June is Migraine Awareness Month

According to Migraine.com, in the U.S., more than 37 million people suffer from migraines. Some migraine studies estimate that 13 percent of adults in the U.S. population have migraines, and 2-3 million migraine sufferers are considered chronic. As a person who has struggled with migraines in my life, anything to lessen the severity and frequency of migraines is worth looking at. Although everybody’s chemical make-up is different, and each person’s triggers are different. Here are some common migraine triggers to watch out for.

Food

Wine

Up to 30% of people note that wine, especially red wine can trigger migraines. It is believed that compounds like tannins and flavonoids are to blame. The dehydration that comes along with drinking alcohol is also thought to contribute to migraines.

Caffeine  

Too much caffeine is linked to migraines. Limiting your daily caffeine intake to 8-12 ounces can help in decreasing your migraine chances.

Aged Cheeses, cured meats 

Especially in Wisconsin, we love our cheese and sausage, but some of them may be contributing to your migraines. It is thought that tyramines in the cheese and sodium nitrate in cured meats may lead to migraines.

Food Additives

Aspartame, found in many food items as a sweetener, and monosodium glutamate (MSG) found in Chinese food, puddings, and other shelf-stable foods have been linked to migraines.

Other Migraine Triggers

Hormonal changes

It has been found that the fluctuations in estrogen can trigger headaches. Women tend to report migraines before or during their menstrual cycle when estrogen sees a major drop. Also during pregnancy and menopause, when hormones are changing, some women may notice an increase in migraines.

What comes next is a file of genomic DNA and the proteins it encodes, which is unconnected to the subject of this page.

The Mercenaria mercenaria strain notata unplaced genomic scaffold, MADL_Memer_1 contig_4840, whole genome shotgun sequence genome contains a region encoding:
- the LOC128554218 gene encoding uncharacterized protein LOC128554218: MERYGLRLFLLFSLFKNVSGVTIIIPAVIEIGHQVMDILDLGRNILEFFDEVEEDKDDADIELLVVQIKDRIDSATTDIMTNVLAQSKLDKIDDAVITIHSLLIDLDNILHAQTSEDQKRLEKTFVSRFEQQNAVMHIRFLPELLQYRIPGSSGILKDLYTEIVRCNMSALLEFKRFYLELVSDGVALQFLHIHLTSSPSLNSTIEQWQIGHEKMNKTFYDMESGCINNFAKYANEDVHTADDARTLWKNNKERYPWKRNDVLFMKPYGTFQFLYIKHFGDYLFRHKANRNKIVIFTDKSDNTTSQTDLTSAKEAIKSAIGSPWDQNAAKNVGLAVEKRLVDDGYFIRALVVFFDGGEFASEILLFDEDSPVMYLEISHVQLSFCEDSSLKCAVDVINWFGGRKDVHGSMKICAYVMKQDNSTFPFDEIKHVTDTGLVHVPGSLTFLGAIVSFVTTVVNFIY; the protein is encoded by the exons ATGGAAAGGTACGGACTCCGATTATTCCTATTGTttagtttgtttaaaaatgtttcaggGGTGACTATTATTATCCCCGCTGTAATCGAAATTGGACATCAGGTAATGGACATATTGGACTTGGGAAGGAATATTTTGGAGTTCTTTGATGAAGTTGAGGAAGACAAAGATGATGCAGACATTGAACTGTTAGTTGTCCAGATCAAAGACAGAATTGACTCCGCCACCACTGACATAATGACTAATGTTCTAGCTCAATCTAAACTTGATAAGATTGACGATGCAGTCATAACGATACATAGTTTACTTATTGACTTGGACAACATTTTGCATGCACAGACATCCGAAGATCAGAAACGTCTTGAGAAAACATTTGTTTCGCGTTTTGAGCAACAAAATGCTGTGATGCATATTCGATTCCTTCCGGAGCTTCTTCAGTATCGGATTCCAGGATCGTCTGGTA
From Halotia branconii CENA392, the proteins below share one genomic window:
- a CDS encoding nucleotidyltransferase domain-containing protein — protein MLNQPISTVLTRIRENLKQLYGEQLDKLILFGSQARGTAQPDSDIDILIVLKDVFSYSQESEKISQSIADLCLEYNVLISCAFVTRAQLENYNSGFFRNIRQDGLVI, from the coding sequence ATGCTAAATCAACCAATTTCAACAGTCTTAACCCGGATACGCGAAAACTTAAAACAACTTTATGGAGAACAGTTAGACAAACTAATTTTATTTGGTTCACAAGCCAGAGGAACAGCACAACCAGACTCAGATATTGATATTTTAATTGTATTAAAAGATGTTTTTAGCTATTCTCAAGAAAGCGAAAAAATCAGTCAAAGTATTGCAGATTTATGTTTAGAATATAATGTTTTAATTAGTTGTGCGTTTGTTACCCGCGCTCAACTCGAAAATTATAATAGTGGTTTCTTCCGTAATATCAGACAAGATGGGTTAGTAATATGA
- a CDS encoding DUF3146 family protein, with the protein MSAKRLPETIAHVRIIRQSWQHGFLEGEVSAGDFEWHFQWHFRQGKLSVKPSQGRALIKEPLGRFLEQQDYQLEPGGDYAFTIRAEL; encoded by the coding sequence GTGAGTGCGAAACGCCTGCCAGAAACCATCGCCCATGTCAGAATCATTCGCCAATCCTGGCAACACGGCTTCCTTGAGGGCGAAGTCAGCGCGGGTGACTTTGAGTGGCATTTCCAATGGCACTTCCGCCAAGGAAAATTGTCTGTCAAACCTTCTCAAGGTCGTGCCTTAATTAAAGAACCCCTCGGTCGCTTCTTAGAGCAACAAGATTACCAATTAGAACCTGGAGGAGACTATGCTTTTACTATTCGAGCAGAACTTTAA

Environmental changes

Changes in the barometric pressure can prompt migraines

Sensory stimuli

Bright lights, strobe lights, sun glare, loud sounds, and strong scents from perfume, paint thinner, or smoke can all trigger migraines.

Stress, Sleep, and Activity level

All of these can greatly affect your body. Being stressed out, having your sleep pattern disrupted, and overdoing activity can all trigger a migraine.

Currently, there is no one size fits all cure to migraines. Working with your physical and occupational therapist along with a collaborative team can help decrease the frequency of migraines and allow you to catch your migraines before they get too out of hand. Daily moderate aerobic exercise can reduce stress, lead to weight loss, and decrease migraines. By keeping a daily journal of foods, medications, and exercise, you may be able to begin narrowing down your migraine triggers.

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Physical Therapist at Freedom Physical Therapy Services
DPT
Molly Rittberg received her master’s degree in Physical Therapy in 2007 from the University of Wisconsin-Madison and went on to receive her doctorate from Rosalind Franklin University (North Chicago) in 2009. She has since worked in an outpatient orthopedic practice where she worked with patients of all ages, injuries and disabilities. She has a wide variety of experiences including knee, ankle, foot and shoulder injuries, post-operative conditions, spinal rehabilitation and peripheral neuropathies.